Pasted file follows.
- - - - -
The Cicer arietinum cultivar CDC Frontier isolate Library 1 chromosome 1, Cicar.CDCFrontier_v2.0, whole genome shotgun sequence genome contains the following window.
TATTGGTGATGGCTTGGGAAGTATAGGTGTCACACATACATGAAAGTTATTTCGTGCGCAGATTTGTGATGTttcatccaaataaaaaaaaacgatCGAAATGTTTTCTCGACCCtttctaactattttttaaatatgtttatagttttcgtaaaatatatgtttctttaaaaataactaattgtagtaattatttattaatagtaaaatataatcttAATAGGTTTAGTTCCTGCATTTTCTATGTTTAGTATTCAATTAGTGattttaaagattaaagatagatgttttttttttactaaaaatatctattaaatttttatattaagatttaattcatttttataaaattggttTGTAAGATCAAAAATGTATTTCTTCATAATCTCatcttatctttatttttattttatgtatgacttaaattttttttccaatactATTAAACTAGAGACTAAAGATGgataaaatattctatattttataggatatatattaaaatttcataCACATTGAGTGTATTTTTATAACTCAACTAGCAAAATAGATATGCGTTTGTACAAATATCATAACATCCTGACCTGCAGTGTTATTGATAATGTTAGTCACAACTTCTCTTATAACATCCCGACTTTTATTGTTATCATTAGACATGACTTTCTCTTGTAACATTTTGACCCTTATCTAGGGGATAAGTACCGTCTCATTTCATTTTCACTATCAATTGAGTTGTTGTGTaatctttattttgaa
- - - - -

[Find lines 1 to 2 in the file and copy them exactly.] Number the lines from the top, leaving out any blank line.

The Cicer arietinum cultivar CDC Frontier isolate Library 1 chromosome 1, Cicar.CDCFrontier_v2.0, whole genome shotgun sequence genome contains the following window.
TATTGGTGATGGCTTGGGAAGTATAGGTGTCACACATACATGAAAGTTATTTCGTGCGCAGATTTGTGATGTttcatccaaataaaaaaaaacgatCGAAATGTTTTCTCGACCCtttctaactattttttaaatatgtttatagttttcgtaaaatatatgtttctttaaaaataactaattgtagtaattatttattaatagtaaaatataatcttAATAGGTTTAGTTCCTGCATTTTCTATGTTTAGTATTCAATTAGTGattttaaagattaaagatagatgttttttttttactaaaaatatctattaaatttttatattaagatttaattcatttttataaaattggttTGTAAGATCAAAAATGTATTTCTTCATAATCTCatcttatctttatttttattttatgtatgacttaaattttttttccaatactATTAAACTAGAGACTAAAGATGgataaaatattctatattttataggatatatattaaaatttcataCACATTGAGTGTATTTTTATAACTCAACTAGCAAAATAGATATGCGTTTGTACAAATATCATAACATCCTGACCTGCAGTGTTATTGATAATGTTAGTCACAACTTCTCTTATAACATCCCGACTTTTATTGTTATCATTAGACATGACTTTCTCTTGTAACATTTTGACCCTTATCTAGGGGATAAGTACCGTCTCATTTCATTTTCACTATCAATTGAGTTGTTGTGTaatctttattttgaa